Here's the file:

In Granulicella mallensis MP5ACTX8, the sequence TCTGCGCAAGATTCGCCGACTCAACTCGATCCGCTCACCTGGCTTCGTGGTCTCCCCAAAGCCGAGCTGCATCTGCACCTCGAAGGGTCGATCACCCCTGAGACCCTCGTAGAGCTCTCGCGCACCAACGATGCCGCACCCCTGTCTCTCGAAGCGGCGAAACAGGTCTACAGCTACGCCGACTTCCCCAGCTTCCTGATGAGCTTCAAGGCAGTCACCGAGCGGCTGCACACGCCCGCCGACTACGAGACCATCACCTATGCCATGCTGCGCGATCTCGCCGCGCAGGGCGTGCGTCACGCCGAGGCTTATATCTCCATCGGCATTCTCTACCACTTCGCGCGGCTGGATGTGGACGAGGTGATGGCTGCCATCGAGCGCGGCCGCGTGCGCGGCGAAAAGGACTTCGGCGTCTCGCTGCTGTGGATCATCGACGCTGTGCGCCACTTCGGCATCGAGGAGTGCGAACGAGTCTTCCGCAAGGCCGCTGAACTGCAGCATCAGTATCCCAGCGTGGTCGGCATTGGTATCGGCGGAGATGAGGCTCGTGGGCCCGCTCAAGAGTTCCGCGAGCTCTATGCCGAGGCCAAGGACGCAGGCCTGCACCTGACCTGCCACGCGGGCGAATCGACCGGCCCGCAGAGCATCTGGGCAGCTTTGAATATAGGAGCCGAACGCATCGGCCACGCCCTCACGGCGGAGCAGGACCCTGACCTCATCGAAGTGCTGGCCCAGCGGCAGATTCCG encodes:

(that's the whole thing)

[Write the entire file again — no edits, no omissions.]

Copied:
In Granulicella mallensis MP5ACTX8, the sequence TCTGCGCAAGATTCGCCGACTCAACTCGATCCGCTCACCTGGCTTCGTGGTCTCCCCAAAGCCGAGCTGCATCTGCACCTCGAAGGGTCGATCACCCCTGAGACCCTCGTAGAGCTCTCGCGCACCAACGATGCCGCACCCCTGTCTCTCGAAGCGGCGAAACAGGTCTACAGCTACGCCGACTTCCCCAGCTTCCTGATGAGCTTCAAGGCAGTCACCGAGCGGCTGCACACGCCCGCCGACTACGAGACCATCACCTATGCCATGCTGCGCGATCTCGCCGCGCAGGGCGTGCGTCACGCCGAGGCTTATATCTCCATCGGCATTCTCTACCACTTCGCGCGGCTGGATGTGGACGAGGTGATGGCTGCCATCGAGCGCGGCCGCGTGCGCGGCGAAAAGGACTTCGGCGTCTCGCTGCTGTGGATCATCGACGCTGTGCGCCACTTCGGCATCGAGGAGTGCGAACGAGTCTTCCGCAAGGCCGCTGAACTGCAGCATCAGTATCCCAGCGTGGTCGGCATTGGTATCGGCGGAGATGAGGCTCGTGGGCCCGCTCAAGAGTTCCGCGAGCTCTATGCCGAGGCCAAGGACGCAGGCCTGCACCTGACCTGCCACGCGGGCGAATCGACCGGCCCGCAGAGCATCTGGGCAGCTTTGAATATAGGAGCCGAACGCATCGGCCACGCCCTCACGGCGGAGCAGGACCCTGACCTCATCGAAGTGCTGGCCCAGCGGCAGATTCCG encodes: